Starring: Rex Lease, Billy Gilbert, Carmel Myers, Barbara Kent, and Frank Mayo
Director: Stuart Paytom
Rating: Three of Ten Stars
Jim Bonner (Lease) tries to unravel the mystery of his brother's disappearance, while being hounded by an incompetent police detective (Gilbert) and a sinister Chinese criminal mastermind (Myers).
There a scraps of interesting story elements scattered throughout this poorly written, unevenly paced, wretchedly acted,, and badly staged Yellow Peril-style thriller. Most fascinating to me was the casual yet nasty racism on display when the chief homicide detective assigns the investigation of the murder of a well-to-do Chinese man to an officer he states won't be able to solve the case.
Although I reference a mystery in my summary above, there are actually three different mysteries in the film, none of which are handled very well. First, the reason why the villain wants the Chinese dagger is the film's first focus is revealed way too early. Second, the disappearance of the hero's brother (and the hero subsequently coming under suspicion of murder) would easily have been resolved by the hero doing to the police--something which he never really did not have a reason to do, other than there wouldn't be a movie. Third, the question of "how will the hero clear his nane?" was never really a question, because of the ineptitude with which the two previous questions have been handled.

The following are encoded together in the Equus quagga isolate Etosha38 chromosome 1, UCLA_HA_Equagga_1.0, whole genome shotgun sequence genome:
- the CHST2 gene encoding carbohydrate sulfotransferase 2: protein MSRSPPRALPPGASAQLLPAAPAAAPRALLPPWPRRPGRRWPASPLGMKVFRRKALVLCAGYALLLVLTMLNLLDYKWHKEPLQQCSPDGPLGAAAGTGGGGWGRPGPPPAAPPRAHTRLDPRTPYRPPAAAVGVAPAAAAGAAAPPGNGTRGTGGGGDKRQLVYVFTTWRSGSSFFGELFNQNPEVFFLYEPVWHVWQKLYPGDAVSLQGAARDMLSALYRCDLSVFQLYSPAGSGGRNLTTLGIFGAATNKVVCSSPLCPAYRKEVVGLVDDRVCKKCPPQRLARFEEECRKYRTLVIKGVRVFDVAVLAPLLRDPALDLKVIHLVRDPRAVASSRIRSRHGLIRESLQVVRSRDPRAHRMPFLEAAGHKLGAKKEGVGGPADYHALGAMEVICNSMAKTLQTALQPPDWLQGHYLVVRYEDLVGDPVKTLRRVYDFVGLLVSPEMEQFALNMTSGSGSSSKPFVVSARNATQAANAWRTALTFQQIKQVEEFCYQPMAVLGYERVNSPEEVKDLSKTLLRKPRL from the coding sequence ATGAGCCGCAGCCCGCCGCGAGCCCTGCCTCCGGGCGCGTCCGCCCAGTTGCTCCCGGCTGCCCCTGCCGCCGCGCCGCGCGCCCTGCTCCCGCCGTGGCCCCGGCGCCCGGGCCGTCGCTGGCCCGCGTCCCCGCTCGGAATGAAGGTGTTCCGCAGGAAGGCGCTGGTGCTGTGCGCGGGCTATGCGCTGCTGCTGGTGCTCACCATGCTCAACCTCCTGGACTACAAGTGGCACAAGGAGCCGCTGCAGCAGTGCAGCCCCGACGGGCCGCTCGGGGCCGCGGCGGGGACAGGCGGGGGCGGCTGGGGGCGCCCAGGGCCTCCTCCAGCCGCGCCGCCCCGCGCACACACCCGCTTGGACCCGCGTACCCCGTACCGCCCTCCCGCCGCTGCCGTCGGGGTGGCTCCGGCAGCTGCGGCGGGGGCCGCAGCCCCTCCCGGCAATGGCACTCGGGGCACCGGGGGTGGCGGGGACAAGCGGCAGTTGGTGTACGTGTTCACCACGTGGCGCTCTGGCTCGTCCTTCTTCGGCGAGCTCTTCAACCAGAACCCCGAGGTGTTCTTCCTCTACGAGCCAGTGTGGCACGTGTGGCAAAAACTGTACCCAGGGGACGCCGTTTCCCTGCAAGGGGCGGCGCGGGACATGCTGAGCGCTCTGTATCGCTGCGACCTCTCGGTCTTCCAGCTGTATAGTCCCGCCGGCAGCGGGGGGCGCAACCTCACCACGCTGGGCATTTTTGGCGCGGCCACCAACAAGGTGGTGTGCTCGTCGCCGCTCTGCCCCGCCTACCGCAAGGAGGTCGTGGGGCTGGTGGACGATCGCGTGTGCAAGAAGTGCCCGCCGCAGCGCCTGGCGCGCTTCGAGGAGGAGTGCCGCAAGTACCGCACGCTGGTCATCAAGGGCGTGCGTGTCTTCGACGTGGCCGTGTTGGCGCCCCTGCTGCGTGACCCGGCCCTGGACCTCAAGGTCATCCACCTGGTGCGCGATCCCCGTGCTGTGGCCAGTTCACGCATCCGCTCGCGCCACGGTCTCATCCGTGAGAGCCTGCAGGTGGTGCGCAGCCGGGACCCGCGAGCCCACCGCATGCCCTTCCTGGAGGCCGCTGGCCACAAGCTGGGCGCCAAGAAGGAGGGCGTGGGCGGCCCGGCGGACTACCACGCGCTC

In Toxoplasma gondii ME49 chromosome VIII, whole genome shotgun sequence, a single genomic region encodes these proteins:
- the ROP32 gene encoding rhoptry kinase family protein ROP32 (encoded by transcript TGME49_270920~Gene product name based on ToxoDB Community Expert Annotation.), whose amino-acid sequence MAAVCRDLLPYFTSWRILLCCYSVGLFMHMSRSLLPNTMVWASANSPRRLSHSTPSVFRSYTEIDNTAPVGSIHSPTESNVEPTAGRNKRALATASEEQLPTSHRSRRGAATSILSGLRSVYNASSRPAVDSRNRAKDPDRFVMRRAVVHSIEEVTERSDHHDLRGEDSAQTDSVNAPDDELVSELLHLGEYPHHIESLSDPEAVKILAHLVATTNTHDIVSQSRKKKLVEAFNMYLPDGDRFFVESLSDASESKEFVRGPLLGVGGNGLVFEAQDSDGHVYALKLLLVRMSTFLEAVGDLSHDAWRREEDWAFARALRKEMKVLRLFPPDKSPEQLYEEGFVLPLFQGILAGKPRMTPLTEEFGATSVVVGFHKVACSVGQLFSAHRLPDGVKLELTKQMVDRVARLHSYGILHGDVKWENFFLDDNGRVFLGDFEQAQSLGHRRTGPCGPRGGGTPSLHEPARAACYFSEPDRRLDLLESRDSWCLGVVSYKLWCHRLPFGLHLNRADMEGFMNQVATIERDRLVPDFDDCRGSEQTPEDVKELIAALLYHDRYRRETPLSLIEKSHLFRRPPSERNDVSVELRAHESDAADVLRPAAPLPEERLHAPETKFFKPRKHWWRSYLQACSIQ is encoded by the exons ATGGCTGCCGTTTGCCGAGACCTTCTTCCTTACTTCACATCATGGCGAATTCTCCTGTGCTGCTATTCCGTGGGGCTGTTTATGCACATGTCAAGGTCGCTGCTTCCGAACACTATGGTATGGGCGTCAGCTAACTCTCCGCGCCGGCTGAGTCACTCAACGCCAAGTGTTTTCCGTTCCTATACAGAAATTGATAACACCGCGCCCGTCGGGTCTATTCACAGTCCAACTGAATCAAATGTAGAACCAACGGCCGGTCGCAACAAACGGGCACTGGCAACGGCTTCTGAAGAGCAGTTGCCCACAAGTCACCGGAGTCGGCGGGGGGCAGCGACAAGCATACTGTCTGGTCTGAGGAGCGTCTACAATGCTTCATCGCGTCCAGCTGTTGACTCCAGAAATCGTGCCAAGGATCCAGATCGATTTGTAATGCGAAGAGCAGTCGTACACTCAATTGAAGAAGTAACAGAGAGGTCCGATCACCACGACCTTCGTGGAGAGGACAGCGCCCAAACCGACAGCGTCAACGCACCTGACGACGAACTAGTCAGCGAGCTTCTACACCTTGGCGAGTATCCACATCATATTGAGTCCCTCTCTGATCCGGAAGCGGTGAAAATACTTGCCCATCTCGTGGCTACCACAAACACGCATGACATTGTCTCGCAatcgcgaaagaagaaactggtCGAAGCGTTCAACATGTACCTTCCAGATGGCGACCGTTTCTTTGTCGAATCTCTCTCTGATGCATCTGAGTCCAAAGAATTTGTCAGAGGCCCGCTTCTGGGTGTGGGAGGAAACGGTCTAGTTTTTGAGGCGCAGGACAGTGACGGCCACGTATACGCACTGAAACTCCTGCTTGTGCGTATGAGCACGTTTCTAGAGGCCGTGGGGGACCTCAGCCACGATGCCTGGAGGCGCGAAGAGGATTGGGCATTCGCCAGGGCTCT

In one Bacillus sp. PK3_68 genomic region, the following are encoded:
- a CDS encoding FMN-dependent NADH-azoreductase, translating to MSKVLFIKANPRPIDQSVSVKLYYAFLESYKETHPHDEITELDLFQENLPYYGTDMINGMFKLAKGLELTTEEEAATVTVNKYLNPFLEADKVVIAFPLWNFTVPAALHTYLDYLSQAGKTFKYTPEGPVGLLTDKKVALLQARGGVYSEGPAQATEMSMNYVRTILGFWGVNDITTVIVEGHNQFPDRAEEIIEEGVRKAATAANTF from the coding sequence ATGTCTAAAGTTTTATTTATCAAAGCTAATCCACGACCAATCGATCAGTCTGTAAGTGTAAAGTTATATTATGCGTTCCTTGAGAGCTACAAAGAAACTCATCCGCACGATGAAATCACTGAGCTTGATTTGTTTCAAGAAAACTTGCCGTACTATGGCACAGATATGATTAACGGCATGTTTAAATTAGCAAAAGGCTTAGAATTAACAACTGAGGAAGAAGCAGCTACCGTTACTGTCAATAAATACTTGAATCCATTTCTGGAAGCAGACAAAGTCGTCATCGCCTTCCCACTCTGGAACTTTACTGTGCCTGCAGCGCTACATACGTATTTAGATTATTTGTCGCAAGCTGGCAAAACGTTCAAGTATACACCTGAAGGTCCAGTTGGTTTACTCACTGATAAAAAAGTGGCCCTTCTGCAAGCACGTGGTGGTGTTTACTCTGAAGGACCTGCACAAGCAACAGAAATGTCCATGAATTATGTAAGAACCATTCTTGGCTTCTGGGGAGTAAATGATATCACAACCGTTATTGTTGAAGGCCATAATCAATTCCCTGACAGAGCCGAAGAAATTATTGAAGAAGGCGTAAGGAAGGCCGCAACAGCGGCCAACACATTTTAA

Watching this film, I repeatedly found myself saying, "that would make an interesting story" as some plot nugget or off-hand reference came and went on the screen. Unfortunately, that interesting story is not found in "Chinatown After Dark."
What is also not really found, since this film headlines Carmel Myers, was the elaborate costumes that I imagine some of the audience went looking for. Although little known today, Myers was a huge star during the Silent Ere who was known for wearing spectacular and exotic outfits in her films. Here, while she is midly exotic in her look, there is nothing particularly amazing about her costume; I suppose, in some ways, that can be taken as a reflection of how her star steadily faded after she made her transition to talkies.
I think this film is probably only of interest to hardcore lovers of old films... and even then, you probably don't need to rush to see it. But, if you have nothing better to do, you can watch it right here, right now by clicking below.